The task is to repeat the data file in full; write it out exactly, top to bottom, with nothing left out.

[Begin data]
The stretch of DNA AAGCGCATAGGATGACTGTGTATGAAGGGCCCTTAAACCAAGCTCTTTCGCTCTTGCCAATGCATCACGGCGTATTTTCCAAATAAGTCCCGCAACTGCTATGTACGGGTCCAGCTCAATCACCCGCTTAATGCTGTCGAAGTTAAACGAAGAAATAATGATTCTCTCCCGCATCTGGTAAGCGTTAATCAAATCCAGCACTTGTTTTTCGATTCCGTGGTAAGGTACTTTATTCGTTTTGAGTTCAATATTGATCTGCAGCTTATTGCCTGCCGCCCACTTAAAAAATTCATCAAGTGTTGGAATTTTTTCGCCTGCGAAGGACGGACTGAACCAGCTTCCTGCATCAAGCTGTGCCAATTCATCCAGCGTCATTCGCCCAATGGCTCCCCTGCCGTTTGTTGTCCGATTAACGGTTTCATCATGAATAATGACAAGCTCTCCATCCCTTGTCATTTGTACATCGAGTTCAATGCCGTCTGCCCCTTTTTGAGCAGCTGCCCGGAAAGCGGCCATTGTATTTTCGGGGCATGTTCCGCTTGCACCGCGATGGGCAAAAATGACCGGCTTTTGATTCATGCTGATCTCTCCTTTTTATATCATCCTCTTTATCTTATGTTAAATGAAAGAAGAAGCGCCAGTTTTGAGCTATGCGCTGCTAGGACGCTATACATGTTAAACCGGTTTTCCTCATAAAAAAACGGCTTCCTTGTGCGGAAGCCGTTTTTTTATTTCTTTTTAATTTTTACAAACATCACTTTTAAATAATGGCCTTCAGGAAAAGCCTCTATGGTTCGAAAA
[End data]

The stretch of DNA AAGCGCATAGGATGACTGTGTATGAAGGGCCCTTAAACCAAGCTCTTTCGCTCTTGCCAATGCATCACGGCGTATTTTCCAAATAAGTCCCGCAACTGCTATGTACGGGTCCAGCTCAATCACCCGCTTAATGCTGTCGAAGTTAAACGAAGAAATAATGATTCTCTCCCGCATCTGGTAAGCGTTAATCAAATCCAGCACTTGTTTTTCGATTCCGTGGTAAGGTACTTTATTCGTTTTGAGTTCAATATTGATCTGCAGCTTATTGCCTGCCGCCCACTTAAAAAATTCATCAAGTGTTGGAATTTTTTCGCCTGCGAAGGACGGACTGAACCAGCTTCCTGCATCAAGCTGTGCCAATTCATCCAGCGTCATTCGCCCAATGGCTCCCCTGCCGTTTGTTGTCCGATTAACGGTTTCATCATGAATAATGACAAGCTCTCCATCCCTTGTCATTTGTACATCGAGTTCAATGCCGTCTGCCCCTTTTTGAGCAGCTGCCCGGAAAGCGGCCATTGTATTTTCGGGGCATGTTCCGCTTGCACCGCGATGGGCAAAAATGACCGGCTTTTGATTCATGCTGATCTCTCCTTTTTATATCATCCTCTTTATCTTATGTTAAATGAAAGAAGAAGCGCCAGTTTTGAGCTATGCGCTGCTAGGACGCTATACATGTTAAACCGGTTTTCCTCATAAAAAAACGGCTTCCTTGTGCGGAAGCCGTTTTTTTATTTCTTTTTAATTTTTACAAACATCACTTTTAAATAATGGCCTTCAGGAAAAGCCTCTATGGTTCGAAAA